Welcome to my very first tutorial! I have a lot of non-quilty friends and family that ask me if I can teach them how to make a quilt. I’d love to personally teach every single one of them, but somehow we never seem to be able to carve out enough time for lessons. I initially intended to write this tutorial as though I was teaching someone who has never made a quilt before, but quickly realized this would turn into a book, with all the details about quarter inch seams, etc. Instead I’m writing this as a tutorial for those who know the basics of quilt making. At the very least it will familiarize my other friends and family the steps for making a quilt so that when we finally sit down for a lesson, it’s not completely foreign to them.
For this quilt, I used 3 charm packs (5″ squares) of Sunnyside by Kate Spain for Moda and for my neutral background fabric I used Kona Cotton in Ivory. If you go the charm pack route, be sure to check the number of fabric squares you get per pack. They vary anywhere from 25-42, depending on the company that makes them. Feel free to use a variety of fat quarters or cut from your yardage. Better yet, dig out your scraps.
3 Charm Packs of your choice (You’ll need 120 – 5″ squares of print fabric, my charm packs contained 42 squares each so I omitted 2 squares from each pack)
2 1/8 yards of neutral fabric
3 3/4 yards backing fabric
5/8 yard binding fabric
twin size batting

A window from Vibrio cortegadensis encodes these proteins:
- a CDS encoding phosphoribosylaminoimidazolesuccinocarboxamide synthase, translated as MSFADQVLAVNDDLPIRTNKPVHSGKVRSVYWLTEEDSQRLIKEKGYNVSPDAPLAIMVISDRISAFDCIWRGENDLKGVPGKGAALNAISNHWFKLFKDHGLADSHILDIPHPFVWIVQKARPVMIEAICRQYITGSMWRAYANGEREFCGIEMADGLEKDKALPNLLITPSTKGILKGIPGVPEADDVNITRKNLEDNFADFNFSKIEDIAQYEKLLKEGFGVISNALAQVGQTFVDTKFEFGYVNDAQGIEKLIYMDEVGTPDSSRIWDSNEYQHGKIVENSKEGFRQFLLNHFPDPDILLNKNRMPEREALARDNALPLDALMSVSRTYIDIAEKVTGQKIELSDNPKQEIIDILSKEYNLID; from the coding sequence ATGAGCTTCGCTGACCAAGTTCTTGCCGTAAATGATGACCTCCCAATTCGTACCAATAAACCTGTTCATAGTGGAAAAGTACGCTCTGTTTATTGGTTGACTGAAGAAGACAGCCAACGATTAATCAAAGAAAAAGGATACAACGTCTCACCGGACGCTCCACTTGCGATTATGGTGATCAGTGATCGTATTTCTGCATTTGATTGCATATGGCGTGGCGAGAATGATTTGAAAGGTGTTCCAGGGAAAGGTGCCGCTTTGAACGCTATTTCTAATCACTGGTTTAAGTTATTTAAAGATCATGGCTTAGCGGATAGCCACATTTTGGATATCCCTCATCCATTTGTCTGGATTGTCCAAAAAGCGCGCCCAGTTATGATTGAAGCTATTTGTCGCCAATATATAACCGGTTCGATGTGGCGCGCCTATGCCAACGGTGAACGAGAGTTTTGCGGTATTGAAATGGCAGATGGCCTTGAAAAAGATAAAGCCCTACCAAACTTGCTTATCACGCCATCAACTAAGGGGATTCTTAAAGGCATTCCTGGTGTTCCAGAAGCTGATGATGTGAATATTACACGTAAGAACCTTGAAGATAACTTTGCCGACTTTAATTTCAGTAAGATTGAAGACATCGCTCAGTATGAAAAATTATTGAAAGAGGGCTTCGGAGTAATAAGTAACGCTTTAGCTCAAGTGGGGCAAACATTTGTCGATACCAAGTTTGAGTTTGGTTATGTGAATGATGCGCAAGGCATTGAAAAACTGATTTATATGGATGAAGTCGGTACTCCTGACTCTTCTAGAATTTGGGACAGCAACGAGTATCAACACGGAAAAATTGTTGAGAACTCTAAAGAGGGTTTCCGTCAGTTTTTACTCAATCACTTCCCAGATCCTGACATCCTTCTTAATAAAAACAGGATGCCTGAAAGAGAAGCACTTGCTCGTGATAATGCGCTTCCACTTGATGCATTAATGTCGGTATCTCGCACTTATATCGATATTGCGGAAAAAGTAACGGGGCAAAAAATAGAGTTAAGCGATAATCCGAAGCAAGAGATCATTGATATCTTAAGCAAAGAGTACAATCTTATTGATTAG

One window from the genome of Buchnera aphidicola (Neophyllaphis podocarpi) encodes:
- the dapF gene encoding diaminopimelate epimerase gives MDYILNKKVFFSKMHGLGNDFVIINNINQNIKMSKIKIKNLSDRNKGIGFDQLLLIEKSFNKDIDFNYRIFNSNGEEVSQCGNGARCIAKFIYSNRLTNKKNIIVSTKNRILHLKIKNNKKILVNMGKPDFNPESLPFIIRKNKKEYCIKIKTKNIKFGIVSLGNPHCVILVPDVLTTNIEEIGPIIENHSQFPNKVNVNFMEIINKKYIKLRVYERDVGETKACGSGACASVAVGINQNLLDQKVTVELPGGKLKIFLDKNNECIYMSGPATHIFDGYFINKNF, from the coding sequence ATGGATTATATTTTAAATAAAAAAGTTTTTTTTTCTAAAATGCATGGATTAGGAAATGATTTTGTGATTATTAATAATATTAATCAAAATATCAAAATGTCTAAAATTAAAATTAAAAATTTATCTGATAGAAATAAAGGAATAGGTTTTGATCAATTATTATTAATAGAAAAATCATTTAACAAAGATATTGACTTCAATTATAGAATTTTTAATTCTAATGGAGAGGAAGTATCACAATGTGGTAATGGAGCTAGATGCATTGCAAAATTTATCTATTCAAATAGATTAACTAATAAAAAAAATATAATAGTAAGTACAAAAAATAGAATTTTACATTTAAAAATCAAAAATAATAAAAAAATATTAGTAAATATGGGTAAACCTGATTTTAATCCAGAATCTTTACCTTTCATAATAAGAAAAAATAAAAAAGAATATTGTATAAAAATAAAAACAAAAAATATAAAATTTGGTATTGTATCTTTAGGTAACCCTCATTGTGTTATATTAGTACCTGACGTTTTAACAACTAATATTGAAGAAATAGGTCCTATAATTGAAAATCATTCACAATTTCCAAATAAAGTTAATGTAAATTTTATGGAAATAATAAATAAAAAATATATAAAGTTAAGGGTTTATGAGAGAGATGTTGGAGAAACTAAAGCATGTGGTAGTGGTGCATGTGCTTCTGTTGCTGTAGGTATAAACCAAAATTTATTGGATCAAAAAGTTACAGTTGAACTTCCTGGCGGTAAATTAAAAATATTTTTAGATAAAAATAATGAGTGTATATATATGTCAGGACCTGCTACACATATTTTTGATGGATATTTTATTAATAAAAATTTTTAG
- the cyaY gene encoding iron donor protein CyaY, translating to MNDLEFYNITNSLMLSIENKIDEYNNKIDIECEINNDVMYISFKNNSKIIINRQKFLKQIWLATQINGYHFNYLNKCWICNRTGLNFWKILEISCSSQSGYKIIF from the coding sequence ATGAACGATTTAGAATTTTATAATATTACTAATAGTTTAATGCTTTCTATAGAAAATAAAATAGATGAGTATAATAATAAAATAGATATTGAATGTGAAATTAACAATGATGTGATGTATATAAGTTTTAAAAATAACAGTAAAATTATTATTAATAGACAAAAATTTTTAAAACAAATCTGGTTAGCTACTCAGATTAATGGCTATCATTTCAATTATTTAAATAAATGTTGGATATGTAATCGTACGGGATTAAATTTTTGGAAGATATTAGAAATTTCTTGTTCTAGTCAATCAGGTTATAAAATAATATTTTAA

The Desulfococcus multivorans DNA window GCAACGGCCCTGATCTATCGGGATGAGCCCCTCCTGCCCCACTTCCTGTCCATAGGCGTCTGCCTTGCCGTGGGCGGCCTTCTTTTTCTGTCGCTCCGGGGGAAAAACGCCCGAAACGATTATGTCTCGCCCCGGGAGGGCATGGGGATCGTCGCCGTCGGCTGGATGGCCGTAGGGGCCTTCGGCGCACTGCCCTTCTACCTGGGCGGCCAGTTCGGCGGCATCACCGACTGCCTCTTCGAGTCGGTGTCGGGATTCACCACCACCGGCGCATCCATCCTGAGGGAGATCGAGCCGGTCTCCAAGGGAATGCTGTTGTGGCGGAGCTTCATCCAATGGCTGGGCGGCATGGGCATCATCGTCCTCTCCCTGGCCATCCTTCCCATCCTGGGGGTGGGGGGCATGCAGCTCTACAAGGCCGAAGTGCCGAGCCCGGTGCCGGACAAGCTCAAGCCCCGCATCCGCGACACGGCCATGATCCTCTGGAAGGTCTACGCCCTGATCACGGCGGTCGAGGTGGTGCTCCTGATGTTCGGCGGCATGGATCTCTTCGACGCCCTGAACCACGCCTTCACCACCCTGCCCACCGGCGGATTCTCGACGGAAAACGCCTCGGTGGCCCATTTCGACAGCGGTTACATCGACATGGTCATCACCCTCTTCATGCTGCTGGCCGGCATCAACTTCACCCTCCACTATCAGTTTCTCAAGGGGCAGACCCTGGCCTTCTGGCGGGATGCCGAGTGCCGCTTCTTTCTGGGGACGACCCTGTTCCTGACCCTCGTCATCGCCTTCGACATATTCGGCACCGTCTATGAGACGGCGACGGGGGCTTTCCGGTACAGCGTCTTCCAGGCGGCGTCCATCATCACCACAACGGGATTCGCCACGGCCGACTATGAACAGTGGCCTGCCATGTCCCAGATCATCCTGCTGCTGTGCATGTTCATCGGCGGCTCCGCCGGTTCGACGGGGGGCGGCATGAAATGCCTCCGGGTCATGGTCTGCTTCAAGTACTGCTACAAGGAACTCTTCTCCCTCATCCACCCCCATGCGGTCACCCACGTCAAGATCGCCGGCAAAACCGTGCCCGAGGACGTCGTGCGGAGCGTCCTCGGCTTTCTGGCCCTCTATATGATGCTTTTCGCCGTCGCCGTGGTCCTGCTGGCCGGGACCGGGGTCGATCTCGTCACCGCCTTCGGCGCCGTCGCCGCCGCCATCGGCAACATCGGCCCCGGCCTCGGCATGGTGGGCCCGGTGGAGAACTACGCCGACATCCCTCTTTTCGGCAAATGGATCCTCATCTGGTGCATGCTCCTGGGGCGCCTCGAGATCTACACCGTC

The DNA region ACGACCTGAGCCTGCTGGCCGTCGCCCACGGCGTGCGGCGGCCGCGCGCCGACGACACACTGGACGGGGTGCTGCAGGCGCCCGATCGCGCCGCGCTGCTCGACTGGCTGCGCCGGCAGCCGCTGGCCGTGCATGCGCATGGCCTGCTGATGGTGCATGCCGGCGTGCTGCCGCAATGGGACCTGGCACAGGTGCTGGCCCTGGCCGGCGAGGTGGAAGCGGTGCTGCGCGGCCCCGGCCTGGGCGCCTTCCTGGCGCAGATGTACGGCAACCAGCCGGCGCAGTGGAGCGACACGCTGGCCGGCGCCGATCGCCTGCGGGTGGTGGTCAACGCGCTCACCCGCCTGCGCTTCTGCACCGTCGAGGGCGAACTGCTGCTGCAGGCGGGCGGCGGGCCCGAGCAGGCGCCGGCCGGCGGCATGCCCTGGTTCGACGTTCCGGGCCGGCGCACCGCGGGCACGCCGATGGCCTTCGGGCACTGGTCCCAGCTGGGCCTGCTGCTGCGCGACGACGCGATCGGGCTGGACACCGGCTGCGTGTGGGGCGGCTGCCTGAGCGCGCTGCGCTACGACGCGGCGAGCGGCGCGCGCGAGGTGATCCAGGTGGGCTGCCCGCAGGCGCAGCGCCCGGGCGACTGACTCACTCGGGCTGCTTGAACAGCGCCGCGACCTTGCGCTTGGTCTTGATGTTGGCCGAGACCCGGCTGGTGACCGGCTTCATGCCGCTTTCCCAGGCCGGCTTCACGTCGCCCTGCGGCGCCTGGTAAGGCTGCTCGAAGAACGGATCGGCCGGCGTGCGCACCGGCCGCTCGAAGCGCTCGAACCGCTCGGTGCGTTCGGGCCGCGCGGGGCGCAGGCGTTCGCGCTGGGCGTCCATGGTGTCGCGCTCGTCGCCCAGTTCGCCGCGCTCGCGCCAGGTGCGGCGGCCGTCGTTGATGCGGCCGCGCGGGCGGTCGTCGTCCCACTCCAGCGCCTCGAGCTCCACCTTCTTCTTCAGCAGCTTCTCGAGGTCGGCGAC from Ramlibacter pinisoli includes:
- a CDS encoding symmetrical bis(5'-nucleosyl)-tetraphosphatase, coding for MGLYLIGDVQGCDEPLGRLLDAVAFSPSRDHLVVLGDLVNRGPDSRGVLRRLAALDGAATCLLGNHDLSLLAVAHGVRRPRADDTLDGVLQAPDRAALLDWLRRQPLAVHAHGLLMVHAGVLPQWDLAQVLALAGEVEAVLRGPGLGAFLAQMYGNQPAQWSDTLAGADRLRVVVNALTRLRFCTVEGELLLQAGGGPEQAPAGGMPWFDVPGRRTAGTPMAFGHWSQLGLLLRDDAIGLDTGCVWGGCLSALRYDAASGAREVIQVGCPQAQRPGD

From your neutral fabric, cut 15 strips – 5″ x width of fabric (WOF)
Subcut your strips to 5″ squares (you’ll get 8 squares per strip)
From your binding fabric, cut 7 strips – 2 1/2″ x WOF (set aside for later)
After you’ve cut your squares, mark your neutral fabric diagonally. I used a pencil but find a ball point pen to work well if you’re using darker fabric as your neutral. You will later be cutting on that line, so it won’t show in your quilt top.
Note: The best part about pre-cuts (like a charm pack) is you can practically jump right into sewing. The part I’ve found most awkward when I first started using pre-cuts are the pinked edges. I never knew if I should measure my quarter inch from the peak or valley of the pinked edge. Thankfully for this pattern you won’t need to worry too much about the pinked edges because it will all be trimmed anyway (if you look closely in the photo on the right you can see the pinked edge peaking out from under the neutral fabric).